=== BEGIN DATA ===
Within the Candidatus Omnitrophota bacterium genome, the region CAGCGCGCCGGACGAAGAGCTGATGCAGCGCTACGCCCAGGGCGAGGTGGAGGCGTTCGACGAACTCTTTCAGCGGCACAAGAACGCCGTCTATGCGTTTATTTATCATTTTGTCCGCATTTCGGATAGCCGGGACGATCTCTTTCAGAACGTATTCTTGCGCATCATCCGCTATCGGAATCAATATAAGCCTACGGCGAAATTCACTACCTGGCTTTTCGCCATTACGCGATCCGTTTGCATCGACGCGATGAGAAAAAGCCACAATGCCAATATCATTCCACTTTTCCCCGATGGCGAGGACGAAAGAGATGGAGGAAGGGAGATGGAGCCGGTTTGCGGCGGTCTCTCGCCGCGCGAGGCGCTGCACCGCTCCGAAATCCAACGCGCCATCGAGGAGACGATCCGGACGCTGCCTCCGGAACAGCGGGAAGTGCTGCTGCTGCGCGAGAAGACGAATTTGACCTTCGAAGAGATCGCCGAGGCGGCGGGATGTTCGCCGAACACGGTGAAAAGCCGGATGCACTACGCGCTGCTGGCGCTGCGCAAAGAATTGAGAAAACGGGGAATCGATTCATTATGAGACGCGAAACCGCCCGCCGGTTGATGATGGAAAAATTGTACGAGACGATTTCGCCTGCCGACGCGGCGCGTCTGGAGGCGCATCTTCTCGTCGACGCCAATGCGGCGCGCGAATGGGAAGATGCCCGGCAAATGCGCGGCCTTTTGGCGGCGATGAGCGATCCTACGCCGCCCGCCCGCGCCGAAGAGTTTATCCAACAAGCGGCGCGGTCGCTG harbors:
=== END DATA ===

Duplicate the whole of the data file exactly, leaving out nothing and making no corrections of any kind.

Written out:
Within the Candidatus Omnitrophota bacterium genome, the region CAGCGCGCCGGACGAAGAGCTGATGCAGCGCTACGCCCAGGGCGAGGTGGAGGCGTTCGACGAACTCTTTCAGCGGCACAAGAACGCCGTCTATGCGTTTATTTATCATTTTGTCCGCATTTCGGATAGCCGGGACGATCTCTTTCAGAACGTATTCTTGCGCATCATCCGCTATCGGAATCAATATAAGCCTACGGCGAAATTCACTACCTGGCTTTTCGCCATTACGCGATCCGTTTGCATCGACGCGATGAGAAAAAGCCACAATGCCAATATCATTCCACTTTTCCCCGATGGCGAGGACGAAAGAGATGGAGGAAGGGAGATGGAGCCGGTTTGCGGCGGTCTCTCGCCGCGCGAGGCGCTGCACCGCTCCGAAATCCAACGCGCCATCGAGGAGACGATCCGGACGCTGCCTCCGGAACAGCGGGAAGTGCTGCTGCTGCGCGAGAAGACGAATTTGACCTTCGAAGAGATCGCCGAGGCGGCGGGATGTTCGCCGAACACGGTGAAAAGCCGGATGCACTACGCGCTGCTGGCGCTGCGCAAAGAATTGAGAAAACGGGGAATCGATTCATTATGAGACGCGAAACCGCCCGCCGGTTGATGATGGAAAAATTGTACGAGACGATTTCGCCTGCCGACGCGGCGCGTCTGGAGGCGCATCTTCTCGTCGACGCCAATGCGGCGCGCGAATGGGAAGATGCCCGGCAAATGCGCGGCCTTTTGGCGGCGATGAGCGATCCTACGCCGCCCGCCCGCGCCGAAGAGTTTATCCAACAAGCGGCGCGGTCGCTG harbors: